The Book D4BP

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More dancing, less teaching

“Dancing for Busy People” is a collection of over 400 dances using easy to teach dance movements. Most dances use only walking movements based on commonly used square dance terminology. Only 25 basics are used. The same basics are used for contra dances, trios, quadrilles, Sicilian circles, mescolanzas and many of the round dance mixers. Some special description of footwork is necessary for the no-partner dances.

Designed for the busy leader

Dances in “Dancing for Busy People” are grouped into sections by dance formation and difficulty. Each step of each dance is described in plain English with supplemental diagrams provided where needed. Examples of the book format, as interpreted by HTML, can be found under Dance. Suggestions for recorded music are provided. The book even provides ‘cue card’ examples for calling or prompting each dance. If you can read aloud and hear the musical beat, you can prompt the dance.

Designed for busy people

The dances are designed to meet the needs of people who wish to have fun dancing without spending an extended period of time in ‘lessons’. Dances are provided for all age groups from the 4th grade in elementary school to retirement communities. Teaching suggestions are included to minimize the amount of instruction needed.

This is the perfect program for recreational centers, college/university courses, church groups, retirement centers, etc. People can enjoy the program year around. They can attend as often or as infrequently as they desire. The dances can include people of all ages. Many of the dances are designed so there is no need for gender identification.

Perfect for beginner dances

The Community Dance Program (CDP) concept encourages the use of many dance formations and types of music. This enables leaders to provide innovative beginner dance programs of 1.5 to 2 hours or more in length using only 8 to 10 basics during any one program. The secret is providing variety by changing the music and dance formation while using the same set of terminology. The book has an appendex B which outlines eight such programs.

A comprehensive resource for an extended program

“Dancing For Busy People” contains adequate dance material to entertain any group of dancers for years. This book pools the knowledge of three of the top recreational dance leaders in the world. Their techniques, their teaching suggestions, their favorite dances and recorded music. Properly used, you should never run out of dance material, from this book, to provide variety for experienced dancers. Much of the material can still be learned quickly and easily by new dancers.

By using terminology that is accepted around the world the program also lays an excellent base of experience for people who wish to move on to other more specialized dance programs as their interests expand or when they move to communities that have specialized dance groups.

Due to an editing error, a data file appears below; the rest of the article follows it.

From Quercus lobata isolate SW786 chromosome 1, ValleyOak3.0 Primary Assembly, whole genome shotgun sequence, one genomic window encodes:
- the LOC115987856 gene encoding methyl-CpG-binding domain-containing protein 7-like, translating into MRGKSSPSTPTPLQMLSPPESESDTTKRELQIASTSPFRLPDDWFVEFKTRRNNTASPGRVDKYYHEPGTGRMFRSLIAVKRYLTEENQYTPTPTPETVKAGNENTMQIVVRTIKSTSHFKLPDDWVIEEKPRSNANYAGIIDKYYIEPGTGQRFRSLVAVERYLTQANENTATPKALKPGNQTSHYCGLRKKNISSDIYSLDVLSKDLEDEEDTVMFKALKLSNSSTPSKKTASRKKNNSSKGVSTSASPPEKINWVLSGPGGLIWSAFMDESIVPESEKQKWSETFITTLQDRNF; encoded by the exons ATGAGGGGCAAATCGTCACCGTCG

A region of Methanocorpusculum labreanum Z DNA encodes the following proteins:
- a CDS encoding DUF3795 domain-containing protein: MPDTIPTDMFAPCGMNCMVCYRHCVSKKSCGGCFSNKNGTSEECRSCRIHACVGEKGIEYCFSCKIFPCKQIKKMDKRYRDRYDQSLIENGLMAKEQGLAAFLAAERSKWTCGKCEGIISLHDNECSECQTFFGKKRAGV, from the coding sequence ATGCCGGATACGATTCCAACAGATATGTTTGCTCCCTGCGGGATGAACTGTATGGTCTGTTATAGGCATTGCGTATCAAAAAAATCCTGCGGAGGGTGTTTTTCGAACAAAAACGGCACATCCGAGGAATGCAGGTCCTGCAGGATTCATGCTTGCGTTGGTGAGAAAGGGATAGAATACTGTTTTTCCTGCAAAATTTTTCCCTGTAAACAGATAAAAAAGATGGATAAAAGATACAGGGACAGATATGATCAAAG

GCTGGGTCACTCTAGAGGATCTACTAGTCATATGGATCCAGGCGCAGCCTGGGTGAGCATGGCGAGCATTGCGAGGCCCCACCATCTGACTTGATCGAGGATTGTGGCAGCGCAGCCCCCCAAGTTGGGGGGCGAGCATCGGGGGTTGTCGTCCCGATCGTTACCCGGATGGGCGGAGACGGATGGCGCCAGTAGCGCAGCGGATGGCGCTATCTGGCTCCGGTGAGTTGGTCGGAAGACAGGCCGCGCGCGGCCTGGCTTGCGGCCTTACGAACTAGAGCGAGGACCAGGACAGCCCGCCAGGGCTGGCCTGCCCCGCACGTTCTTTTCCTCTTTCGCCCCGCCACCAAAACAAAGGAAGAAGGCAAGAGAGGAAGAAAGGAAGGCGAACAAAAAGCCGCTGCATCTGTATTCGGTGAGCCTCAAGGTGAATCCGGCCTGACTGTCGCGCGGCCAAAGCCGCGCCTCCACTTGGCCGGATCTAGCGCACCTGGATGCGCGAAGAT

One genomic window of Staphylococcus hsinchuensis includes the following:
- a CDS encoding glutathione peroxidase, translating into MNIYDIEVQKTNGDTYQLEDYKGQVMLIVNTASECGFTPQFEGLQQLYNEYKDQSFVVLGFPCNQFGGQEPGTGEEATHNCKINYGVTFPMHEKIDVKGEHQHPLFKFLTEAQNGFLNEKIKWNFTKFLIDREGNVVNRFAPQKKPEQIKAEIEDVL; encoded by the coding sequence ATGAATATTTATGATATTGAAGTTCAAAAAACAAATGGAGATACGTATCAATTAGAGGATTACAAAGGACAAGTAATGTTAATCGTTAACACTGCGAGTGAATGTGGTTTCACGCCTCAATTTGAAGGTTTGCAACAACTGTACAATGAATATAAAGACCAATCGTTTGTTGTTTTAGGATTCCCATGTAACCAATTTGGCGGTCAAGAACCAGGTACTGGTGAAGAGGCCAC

One tough book

The book is over 320 pages and measures 5.5 X8.5 inches and is bound with the Otabind process which allows the book to be opened flat.

Order From

Calvin Campbell, 343 Turf Lane, Castle Rock, CO, 80108

 Tel: 303-790-7921

E-mail: calcampbl@gmail.com

Cost = $32.95 ppd in U.S.

  • Shipping costs outside of the U.S. are based on shipping weight of 1.5 pounds. Cost will depend on the country of destination.


5 Responses to The Book D4BP

  1. […] Mescolanza was written by Don Armstrong and the dance is included in the book “Dancing for Busy People” along with 10 other mescolanza dances.  Thanks to a presentation of this dance by Susan Morris at […]

  2. […] at the Community Dance Leader’s Seminar and set the dances to African music.  She bought “Dancing for Busy People” and I suspect many of the dances in that book are being taught to African […]

  3. […] T.B.C. Trio was written many years ago for the Texas Boy Choir by Bob Howell.  It was first presented at a workshop to teach the boys how to dance.  They were just used to just standing and singing.  Since then, the dance has been a favorite of mine for use at beginner dance parties.  If you click here, you can see a video of a teaching session I did at the Beginner Dance Party Leaders Seminar.  The dance is described in detail in Dancing for Busy People. […]

  4. […] I believe the 90 subjects posted so far would provide enough material for any caller to become successful in presenting beginner dance parties. That said, the next goal is to provide dances and articles about community dancing. In addition, there is always the resource of the book named Dancing for Busy People. […]

  5. […] The Lloyd Shaw Foundation also has very nice downloadable written instructions.  Click here for the pdf file.  I also included this dance in the 23 mixers published in Dancing For Busy People. […]

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